Big boy toys

It wasn’t THAT long ago when video games were considered a kid’s toy. Now when someone asks me when I’m going to stop playing ‘games’, I tell them hopefully the afterlife has solid broadband.

Given the above, it makes sense that along with gaming content (‘mature’ themes) changing, pricing models and levels have also been changing. A kid’s toy maxing out at $50 makes sense. Little Billy isn’t the one holding the wallet, which makes picking up a $200 in-game shiny difficult if not impossible for him. Someone a little older and successful can decide between going out to dinner for $200 or buying said shiny, and a serious argument can be made in what has more real ‘value’.

TAGN has a post up about Shroud of the Avatar selling in-game towns for real money, and these are not micro transactions. The smallest option comes in at $750, while the largest is $4000. Those prices are beyond just a decent dinner out, but if you are in a long-standing guild with successful people, splitting even $4000 between 20 or so players starts to sound a whole lot more manageable.

Star Citizen, also mentioned by TAGN, is another example of this growing trend, and just like SotA, if you have the means knock yourself out.

I’m perfectly fine with games like this so long as you know up-front what is going on. While I personally haven’t enjoy my wallet winning for me since giving up Magic The Gathering, if that does it for others more power to them. If a game I’m currently playing switches over to wallet-warrioring, I have a problem, but here both games have been upfront since day one. No one can say they didn’t know what they were signing up for here.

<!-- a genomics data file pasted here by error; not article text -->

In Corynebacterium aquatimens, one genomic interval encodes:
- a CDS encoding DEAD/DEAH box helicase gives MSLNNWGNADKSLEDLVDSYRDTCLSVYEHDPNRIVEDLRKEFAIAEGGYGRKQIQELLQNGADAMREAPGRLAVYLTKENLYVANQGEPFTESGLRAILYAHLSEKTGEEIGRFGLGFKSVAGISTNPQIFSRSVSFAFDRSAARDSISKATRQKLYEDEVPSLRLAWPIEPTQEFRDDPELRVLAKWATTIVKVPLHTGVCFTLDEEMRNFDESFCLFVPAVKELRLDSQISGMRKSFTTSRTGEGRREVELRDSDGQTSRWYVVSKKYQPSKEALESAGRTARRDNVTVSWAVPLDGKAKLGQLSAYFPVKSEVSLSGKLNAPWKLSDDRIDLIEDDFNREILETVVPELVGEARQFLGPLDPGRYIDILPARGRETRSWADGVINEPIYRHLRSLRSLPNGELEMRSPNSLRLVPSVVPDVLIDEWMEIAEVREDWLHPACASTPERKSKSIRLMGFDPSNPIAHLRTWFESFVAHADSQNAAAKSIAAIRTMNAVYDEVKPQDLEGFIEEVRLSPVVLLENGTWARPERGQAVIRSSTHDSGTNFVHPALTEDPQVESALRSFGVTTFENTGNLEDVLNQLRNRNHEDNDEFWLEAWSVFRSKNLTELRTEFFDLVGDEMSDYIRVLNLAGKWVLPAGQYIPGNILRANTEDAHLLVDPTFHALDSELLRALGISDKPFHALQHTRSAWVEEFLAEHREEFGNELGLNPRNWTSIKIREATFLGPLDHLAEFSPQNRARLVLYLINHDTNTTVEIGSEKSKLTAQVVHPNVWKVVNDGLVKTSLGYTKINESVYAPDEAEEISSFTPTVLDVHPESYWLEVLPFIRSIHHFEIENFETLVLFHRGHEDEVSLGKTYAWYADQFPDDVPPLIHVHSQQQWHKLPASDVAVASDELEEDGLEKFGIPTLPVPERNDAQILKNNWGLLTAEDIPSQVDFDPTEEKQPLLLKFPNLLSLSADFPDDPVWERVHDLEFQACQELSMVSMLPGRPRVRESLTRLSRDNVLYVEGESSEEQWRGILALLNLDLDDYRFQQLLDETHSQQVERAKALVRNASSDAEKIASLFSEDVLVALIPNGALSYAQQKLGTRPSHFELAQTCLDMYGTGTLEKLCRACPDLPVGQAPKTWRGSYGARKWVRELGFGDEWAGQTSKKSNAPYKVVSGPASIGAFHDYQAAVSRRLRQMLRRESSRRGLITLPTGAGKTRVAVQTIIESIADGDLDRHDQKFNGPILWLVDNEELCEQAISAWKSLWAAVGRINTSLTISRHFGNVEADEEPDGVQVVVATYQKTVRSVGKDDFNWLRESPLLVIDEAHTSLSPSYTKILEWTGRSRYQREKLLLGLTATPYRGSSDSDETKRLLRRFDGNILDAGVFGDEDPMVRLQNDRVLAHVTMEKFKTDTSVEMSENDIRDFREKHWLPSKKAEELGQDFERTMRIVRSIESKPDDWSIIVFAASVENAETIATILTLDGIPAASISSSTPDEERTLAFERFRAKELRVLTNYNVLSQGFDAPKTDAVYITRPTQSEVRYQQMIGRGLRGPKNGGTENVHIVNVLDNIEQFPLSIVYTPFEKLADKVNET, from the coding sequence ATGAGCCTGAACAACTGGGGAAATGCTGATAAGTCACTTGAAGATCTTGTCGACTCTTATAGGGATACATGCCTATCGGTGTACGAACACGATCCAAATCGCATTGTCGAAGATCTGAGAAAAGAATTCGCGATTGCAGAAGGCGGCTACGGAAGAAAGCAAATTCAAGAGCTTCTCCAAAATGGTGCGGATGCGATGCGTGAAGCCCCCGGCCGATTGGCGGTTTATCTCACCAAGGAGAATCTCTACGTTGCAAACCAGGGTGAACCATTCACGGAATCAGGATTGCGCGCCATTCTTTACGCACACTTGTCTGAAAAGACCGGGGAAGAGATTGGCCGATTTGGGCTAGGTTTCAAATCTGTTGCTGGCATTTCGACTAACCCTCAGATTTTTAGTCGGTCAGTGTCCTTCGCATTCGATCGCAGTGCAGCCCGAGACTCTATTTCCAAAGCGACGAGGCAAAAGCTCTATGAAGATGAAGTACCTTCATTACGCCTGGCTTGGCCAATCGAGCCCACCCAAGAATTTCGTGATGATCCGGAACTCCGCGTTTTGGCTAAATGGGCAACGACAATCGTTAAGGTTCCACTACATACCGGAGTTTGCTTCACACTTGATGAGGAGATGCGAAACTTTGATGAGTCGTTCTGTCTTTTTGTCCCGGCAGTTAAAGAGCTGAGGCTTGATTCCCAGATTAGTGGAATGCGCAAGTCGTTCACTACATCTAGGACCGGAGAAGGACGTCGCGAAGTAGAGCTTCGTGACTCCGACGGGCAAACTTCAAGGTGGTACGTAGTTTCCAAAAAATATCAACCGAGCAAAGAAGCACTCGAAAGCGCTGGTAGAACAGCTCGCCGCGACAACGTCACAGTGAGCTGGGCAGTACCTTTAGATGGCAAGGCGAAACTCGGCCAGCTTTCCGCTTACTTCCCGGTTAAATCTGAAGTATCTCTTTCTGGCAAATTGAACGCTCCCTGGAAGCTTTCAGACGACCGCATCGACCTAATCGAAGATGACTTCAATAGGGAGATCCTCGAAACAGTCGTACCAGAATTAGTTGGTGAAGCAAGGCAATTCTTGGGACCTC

About SynCaine

Former hardcore raider turned casual gamer.
This entry was posted in MMO design, Random, RMT, Star Citizen. Bookmark the permalink.

3 Responses to Big boy toys

  1. A concerned Minmatar says:

    During the beta of Path of Exile, they offered some very expensive supporter packs. A rich friend of mine bought the second most expensive one, for about 1500$ if I remember right. I suggested other ways that money could have been put to use, but he still seems comfortable with his purchase. For that price, he didn’t get a town, but the privilege of designing a unique quality item. And why wouldn’t GGG offer such a deal, since there is clearly a market? Overall it appears to be less destructive to regular gameplay than microtransactions and “hotbar salesmen”. I’m wondering what tangible benefit these villages give to the buyer, besides the giving a say in the design of some random town.

  2. sid67 says:

    I would be more inclined to pay an expensive subscription than participate in “wallet warrioring”. It’s not about affordability, it’s about not feeling a sense of accomplishment if I bought my win.

  3. A concerned Minmatar says:

    Another angle which needs to be examined is the state of F2P in east Asia. If it wasn’t for that, I would say that transactions in the thousands of dollar range are inherently better for the game than microtransactions, because you can’t sell “game winning” items at that price unless you wish to alienate your playerbase. Thus most of what gets sold in the west at that range is opportunity for design input such as making uniques in PoE. On the other hand, chinese MMO operators will happily sell you pure win items for thousands of dollars. I still think that is very unpalatable for western audiences, though.

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